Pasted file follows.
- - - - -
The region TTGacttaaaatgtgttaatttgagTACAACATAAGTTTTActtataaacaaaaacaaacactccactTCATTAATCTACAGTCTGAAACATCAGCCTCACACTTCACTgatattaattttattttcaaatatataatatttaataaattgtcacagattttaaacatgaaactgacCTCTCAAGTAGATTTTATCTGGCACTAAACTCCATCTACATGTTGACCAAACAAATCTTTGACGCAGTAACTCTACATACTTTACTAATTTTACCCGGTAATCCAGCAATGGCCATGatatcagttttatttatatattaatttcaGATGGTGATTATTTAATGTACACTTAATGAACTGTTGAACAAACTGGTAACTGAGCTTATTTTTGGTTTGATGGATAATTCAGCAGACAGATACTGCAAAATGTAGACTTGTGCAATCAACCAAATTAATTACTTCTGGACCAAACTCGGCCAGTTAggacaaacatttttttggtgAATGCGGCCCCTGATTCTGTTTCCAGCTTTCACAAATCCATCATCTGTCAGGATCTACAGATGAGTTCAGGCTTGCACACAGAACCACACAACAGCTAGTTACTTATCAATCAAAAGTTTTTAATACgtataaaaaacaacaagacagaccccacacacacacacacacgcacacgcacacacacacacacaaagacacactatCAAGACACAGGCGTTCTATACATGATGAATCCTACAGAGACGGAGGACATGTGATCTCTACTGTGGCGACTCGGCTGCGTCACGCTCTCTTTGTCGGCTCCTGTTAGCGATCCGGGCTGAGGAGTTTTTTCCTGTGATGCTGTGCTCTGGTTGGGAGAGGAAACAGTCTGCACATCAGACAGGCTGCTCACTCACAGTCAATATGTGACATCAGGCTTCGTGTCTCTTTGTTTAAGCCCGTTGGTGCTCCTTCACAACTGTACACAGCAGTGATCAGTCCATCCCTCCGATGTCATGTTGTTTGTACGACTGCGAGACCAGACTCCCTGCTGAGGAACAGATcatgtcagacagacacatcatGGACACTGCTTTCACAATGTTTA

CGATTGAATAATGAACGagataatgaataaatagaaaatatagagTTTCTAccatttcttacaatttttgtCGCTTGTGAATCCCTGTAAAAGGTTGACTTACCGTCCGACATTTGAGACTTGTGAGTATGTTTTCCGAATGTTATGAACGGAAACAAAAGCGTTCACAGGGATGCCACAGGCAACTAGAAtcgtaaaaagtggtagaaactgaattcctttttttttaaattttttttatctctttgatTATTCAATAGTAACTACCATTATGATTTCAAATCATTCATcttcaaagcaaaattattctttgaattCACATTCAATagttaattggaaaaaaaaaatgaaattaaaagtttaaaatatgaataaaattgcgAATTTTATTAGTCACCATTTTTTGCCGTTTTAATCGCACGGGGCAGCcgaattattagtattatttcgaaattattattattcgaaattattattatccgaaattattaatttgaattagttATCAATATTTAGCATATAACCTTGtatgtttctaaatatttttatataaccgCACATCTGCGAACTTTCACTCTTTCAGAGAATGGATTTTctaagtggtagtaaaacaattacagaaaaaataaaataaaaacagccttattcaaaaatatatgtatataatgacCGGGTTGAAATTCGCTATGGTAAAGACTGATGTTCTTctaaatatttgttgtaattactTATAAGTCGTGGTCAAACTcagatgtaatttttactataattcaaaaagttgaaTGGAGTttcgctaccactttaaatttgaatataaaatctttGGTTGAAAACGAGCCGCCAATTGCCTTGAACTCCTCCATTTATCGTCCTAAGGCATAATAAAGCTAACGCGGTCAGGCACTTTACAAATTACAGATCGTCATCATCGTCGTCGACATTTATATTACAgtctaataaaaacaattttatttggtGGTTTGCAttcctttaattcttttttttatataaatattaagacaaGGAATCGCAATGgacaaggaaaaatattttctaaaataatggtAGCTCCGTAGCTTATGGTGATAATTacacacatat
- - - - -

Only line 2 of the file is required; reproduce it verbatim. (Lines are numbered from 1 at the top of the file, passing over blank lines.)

CGATTGAATAATGAACGagataatgaataaatagaaaatatagagTTTCTAccatttcttacaatttttgtCGCTTGTGAATCCCTGTAAAAGGTTGACTTACCGTCCGACATTTGAGACTTGTGAGTATGTTTTCCGAATGTTATGAACGGAAACAAAAGCGTTCACAGGGATGCCACAGGCAACTAGAAtcgtaaaaagtggtagaaactgaattcctttttttttaaattttttttatctctttgatTATTCAATAGTAACTACCATTATGATTTCAAATCATTCATcttcaaagcaaaattattctttgaattCACATTCAATagttaattggaaaaaaaaaatgaaattaaaagtttaaaatatgaataaaattgcgAATTTTATTAGTCACCATTTTTTGCCGTTTTAATCGCACGGGGCAGCcgaattattagtattatttcgaaattattattattcgaaattattattatccgaaattattaatttgaattagttATCAATATTTAGCATATAACCTTGtatgtttctaaatatttttatataaccgCACATCTGCGAACTTTCACTCTTTCAGAGAATGGATTTTctaagtggtagtaaaacaattacagaaaaaataaaataaaaacagccttattcaaaaatatatgtatataatgacCGGGTTGAAATTCGCTATGGTAAAGACTGATGTTCTTctaaatatttgttgtaattactTATAAGTCGTGGTCAAACTcagatgtaatttttactataattcaaaaagttgaaTGGAGTttcgctaccactttaaatttgaatataaaatctttGGTTGAAAACGAGCCGCCAATTGCCTTGAACTCCTCCATTTATCGTCCTAAGGCATAATAAAGCTAACGCGGTCAGGCACTTTACAAATTACAGATCGTCATCATCGTCGTCGACATTTATATTACAgtctaataaaaacaattttatttggtGGTTTGCAttcctttaattcttttttttatataaatattaagacaaGGAATCGCAATGgacaaggaaaaatattttctaaaataatggtAGCTCCGTAGCTTATGGTGATAATTacacacatat